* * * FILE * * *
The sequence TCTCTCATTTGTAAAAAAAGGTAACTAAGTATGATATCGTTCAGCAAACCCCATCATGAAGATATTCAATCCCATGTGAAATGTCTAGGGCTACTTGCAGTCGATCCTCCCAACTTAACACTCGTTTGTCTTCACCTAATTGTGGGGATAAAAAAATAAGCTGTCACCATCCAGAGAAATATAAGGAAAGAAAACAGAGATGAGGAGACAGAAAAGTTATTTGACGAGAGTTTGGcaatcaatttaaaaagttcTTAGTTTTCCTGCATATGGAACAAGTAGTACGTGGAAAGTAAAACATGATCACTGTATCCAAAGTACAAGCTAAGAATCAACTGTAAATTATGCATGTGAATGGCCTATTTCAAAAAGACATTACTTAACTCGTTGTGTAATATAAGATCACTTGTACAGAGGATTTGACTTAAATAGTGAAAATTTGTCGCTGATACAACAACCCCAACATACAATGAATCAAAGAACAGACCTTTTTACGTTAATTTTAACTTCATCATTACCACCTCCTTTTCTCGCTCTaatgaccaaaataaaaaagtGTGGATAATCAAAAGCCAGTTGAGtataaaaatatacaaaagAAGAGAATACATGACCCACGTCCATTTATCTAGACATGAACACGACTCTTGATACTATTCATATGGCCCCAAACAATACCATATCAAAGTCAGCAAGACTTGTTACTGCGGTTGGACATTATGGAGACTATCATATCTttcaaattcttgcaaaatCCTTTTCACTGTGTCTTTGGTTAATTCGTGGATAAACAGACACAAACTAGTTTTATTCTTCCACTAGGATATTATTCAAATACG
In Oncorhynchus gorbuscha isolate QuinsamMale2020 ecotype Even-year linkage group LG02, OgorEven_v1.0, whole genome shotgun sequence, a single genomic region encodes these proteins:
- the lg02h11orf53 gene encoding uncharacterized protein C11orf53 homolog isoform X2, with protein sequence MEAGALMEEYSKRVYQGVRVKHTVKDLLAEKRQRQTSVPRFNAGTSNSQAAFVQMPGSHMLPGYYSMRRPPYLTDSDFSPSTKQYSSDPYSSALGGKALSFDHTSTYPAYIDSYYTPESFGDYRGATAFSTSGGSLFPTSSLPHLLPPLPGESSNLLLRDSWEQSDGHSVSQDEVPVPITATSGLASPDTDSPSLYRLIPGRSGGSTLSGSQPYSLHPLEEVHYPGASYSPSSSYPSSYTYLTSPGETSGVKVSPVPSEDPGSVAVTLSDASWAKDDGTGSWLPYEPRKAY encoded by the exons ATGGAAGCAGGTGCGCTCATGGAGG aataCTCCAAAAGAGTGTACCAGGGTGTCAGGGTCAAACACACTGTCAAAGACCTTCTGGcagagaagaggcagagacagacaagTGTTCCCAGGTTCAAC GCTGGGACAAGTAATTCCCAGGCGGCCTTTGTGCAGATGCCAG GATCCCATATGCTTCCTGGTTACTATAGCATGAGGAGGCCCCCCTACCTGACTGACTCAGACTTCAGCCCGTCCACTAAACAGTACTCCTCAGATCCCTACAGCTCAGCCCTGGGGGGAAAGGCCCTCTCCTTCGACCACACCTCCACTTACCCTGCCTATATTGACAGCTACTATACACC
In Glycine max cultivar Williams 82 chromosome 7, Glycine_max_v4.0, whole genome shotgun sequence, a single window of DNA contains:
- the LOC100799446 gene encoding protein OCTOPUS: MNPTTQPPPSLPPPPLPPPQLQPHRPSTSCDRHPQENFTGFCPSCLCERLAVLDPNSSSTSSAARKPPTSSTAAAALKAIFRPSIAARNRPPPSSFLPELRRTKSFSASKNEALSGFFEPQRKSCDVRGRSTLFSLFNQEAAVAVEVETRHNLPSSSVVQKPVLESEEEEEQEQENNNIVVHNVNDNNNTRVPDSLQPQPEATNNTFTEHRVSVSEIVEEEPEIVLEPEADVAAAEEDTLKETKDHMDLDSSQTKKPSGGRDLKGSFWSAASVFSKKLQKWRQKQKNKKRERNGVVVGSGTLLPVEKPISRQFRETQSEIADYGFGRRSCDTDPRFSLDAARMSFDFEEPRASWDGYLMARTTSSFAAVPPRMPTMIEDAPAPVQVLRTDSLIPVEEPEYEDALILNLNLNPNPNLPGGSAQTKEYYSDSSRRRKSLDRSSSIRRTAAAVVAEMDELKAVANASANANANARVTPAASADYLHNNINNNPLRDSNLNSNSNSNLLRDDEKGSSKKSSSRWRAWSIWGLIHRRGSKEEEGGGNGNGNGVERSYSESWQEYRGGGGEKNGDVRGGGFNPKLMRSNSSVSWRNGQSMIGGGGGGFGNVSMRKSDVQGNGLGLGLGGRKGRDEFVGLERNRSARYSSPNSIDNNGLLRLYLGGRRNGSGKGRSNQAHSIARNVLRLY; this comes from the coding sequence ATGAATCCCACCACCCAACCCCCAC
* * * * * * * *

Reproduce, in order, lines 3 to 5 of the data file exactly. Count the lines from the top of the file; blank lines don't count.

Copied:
- the lg02h11orf53 gene encoding uncharacterized protein C11orf53 homolog isoform X2, with protein sequence MEAGALMEEYSKRVYQGVRVKHTVKDLLAEKRQRQTSVPRFNAGTSNSQAAFVQMPGSHMLPGYYSMRRPPYLTDSDFSPSTKQYSSDPYSSALGGKALSFDHTSTYPAYIDSYYTPESFGDYRGATAFSTSGGSLFPTSSLPHLLPPLPGESSNLLLRDSWEQSDGHSVSQDEVPVPITATSGLASPDTDSPSLYRLIPGRSGGSTLSGSQPYSLHPLEEVHYPGASYSPSSSYPSSYTYLTSPGETSGVKVSPVPSEDPGSVAVTLSDASWAKDDGTGSWLPYEPRKAY encoded by the exons ATGGAAGCAGGTGCGCTCATGGAGG aataCTCCAAAAGAGTGTACCAGGGTGTCAGGGTCAAACACACTGTCAAAGACCTTCTGGcagagaagaggcagagacagacaagTGTTCCCAGGTTCAAC GCTGGGACAAGTAATTCCCAGGCGGCCTTTGTGCAGATGCCAG GATCCCATATGCTTCCTGGTTACTATAGCATGAGGAGGCCCCCCTACCTGACTGACTCAGACTTCAGCCCGTCCACTAAACAGTACTCCTCAGATCCCTACAGCTCAGCCCTGGGGGGAAAGGCCCTCTCCTTCGACCACACCTCCACTTACCCTGCCTATATTGACAGCTACTATACACC
In Glycine max cultivar Williams 82 chromosome 7, Glycine_max_v4.0, whole genome shotgun sequence, a single window of DNA contains:
- the LOC100799446 gene encoding protein OCTOPUS: MNPTTQPPPSLPPPPLPPPQLQPHRPSTSCDRHPQENFTGFCPSCLCERLAVLDPNSSSTSSAARKPPTSSTAAAALKAIFRPSIAARNRPPPSSFLPELRRTKSFSASKNEALSGFFEPQRKSCDVRGRSTLFSLFNQEAAVAVEVETRHNLPSSSVVQKPVLESEEEEEQEQENNNIVVHNVNDNNNTRVPDSLQPQPEATNNTFTEHRVSVSEIVEEEPEIVLEPEADVAAAEEDTLKETKDHMDLDSSQTKKPSGGRDLKGSFWSAASVFSKKLQKWRQKQKNKKRERNGVVVGSGTLLPVEKPISRQFRETQSEIADYGFGRRSCDTDPRFSLDAARMSFDFEEPRASWDGYLMARTTSSFAAVPPRMPTMIEDAPAPVQVLRTDSLIPVEEPEYEDALILNLNLNPNPNLPGGSAQTKEYYSDSSRRRKSLDRSSSIRRTAAAVVAEMDELKAVANASANANANARVTPAASADYLHNNINNNPLRDSNLNSNSNSNLLRDDEKGSSKKSSSRWRAWSIWGLIHRRGSKEEEGGGNGNGNGVERSYSESWQEYRGGGGEKNGDVRGGGFNPKLMRSNSSVSWRNGQSMIGGGGGGFGNVSMRKSDVQGNGLGLGLGGRKGRDEFVGLERNRSARYSSPNSIDNNGLLRLYLGGRRNGSGKGRSNQAHSIARNVLRLY; this comes from the coding sequence ATGAATCCCACCACCCAACCCCCAC